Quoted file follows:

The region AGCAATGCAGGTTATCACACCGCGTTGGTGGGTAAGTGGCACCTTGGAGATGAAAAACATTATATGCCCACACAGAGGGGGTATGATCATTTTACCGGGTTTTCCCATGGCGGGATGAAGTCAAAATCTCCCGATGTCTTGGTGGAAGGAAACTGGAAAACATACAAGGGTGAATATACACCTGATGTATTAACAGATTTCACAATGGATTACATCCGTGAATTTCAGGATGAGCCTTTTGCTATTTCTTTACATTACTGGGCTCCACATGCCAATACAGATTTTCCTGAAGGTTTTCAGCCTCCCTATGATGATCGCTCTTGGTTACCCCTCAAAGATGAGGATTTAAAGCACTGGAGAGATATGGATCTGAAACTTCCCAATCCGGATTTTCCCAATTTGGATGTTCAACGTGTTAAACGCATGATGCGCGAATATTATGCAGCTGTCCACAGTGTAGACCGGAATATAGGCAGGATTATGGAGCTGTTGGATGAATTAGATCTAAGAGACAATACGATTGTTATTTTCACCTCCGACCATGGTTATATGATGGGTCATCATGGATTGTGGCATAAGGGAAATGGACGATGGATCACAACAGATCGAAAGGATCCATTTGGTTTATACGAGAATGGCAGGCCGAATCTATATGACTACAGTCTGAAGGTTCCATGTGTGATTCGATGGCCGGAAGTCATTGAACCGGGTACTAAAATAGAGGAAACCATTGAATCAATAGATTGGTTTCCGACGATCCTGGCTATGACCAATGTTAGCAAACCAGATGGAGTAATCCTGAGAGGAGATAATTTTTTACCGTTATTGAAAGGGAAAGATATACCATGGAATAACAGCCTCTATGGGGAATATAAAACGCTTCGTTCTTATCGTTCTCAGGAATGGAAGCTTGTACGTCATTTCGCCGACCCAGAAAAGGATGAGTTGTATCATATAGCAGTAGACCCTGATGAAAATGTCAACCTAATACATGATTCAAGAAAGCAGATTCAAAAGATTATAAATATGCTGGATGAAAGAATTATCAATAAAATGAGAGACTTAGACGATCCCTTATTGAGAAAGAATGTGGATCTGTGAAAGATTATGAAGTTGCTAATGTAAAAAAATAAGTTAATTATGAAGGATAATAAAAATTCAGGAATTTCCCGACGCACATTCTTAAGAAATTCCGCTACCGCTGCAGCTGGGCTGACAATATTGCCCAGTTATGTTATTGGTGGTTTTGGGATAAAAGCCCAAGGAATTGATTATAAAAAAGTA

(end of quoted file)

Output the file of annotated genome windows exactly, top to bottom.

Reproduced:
The region AGCAATGCAGGTTATCACACCGCGTTGGTGGGTAAGTGGCACCTTGGAGATGAAAAACATTATATGCCCACACAGAGGGGGTATGATCATTTTACCGGGTTTTCCCATGGCGGGATGAAGTCAAAATCTCCCGATGTCTTGGTGGAAGGAAACTGGAAAACATACAAGGGTGAATATACACCTGATGTATTAACAGATTTCACAATGGATTACATCCGTGAATTTCAGGATGAGCCTTTTGCTATTTCTTTACATTACTGGGCTCCACATGCCAATACAGATTTTCCTGAAGGTTTTCAGCCTCCCTATGATGATCGCTCTTGGTTACCCCTCAAAGATGAGGATTTAAAGCACTGGAGAGATATGGATCTGAAACTTCCCAATCCGGATTTTCCCAATTTGGATGTTCAACGTGTTAAACGCATGATGCGCGAATATTATGCAGCTGTCCACAGTGTAGACCGGAATATAGGCAGGATTATGGAGCTGTTGGATGAATTAGATCTAAGAGACAATACGATTGTTATTTTCACCTCCGACCATGGTTATATGATGGGTCATCATGGATTGTGGCATAAGGGAAATGGACGATGGATCACAACAGATCGAAAGGATCCATTTGGTTTATACGAGAATGGCAGGCCGAATCTATATGACTACAGTCTGAAGGTTCCATGTGTGATTCGATGGCCGGAAGTCATTGAACCGGGTACTAAAATAGAGGAAACCATTGAATCAATAGATTGGTTTCCGACGATCCTGGCTATGACCAATGTTAGCAAACCAGATGGAGTAATCCTGAGAGGAGATAATTTTTTACCGTTATTGAAAGGGAAAGATATACCATGGAATAACAGCCTCTATGGGGAATATAAAACGCTTCGTTCTTATCGTTCTCAGGAATGGAAGCTTGTACGTCATTTCGCCGACCCAGAAAAGGATGAGTTGTATCATATAGCAGTAGACCCTGATGAAAATGTCAACCTAATACATGATTCAAGAAAGCAGATTCAAAAGATTATAAATATGCTGGATGAAAGAATTATCAATAAAATGAGAGACTTAGACGATCCCTTATTGAGAAAGAATGTGGATCTGTGAAAGATTATGAAGTTGCTAATGTAAAAAAATAAGTTAATTATGAAGGATAATAAAAATTCAGGAATTTCCCGACGCACATTCTTAAGAAATTCCGCTACCGCTGCAGCTGGGCTGACAATATTGCCCAGTTATGTTATTGGTGGTTTTGGGATAAAAGCCCAAGGAATTGATTATAAAAAAGTA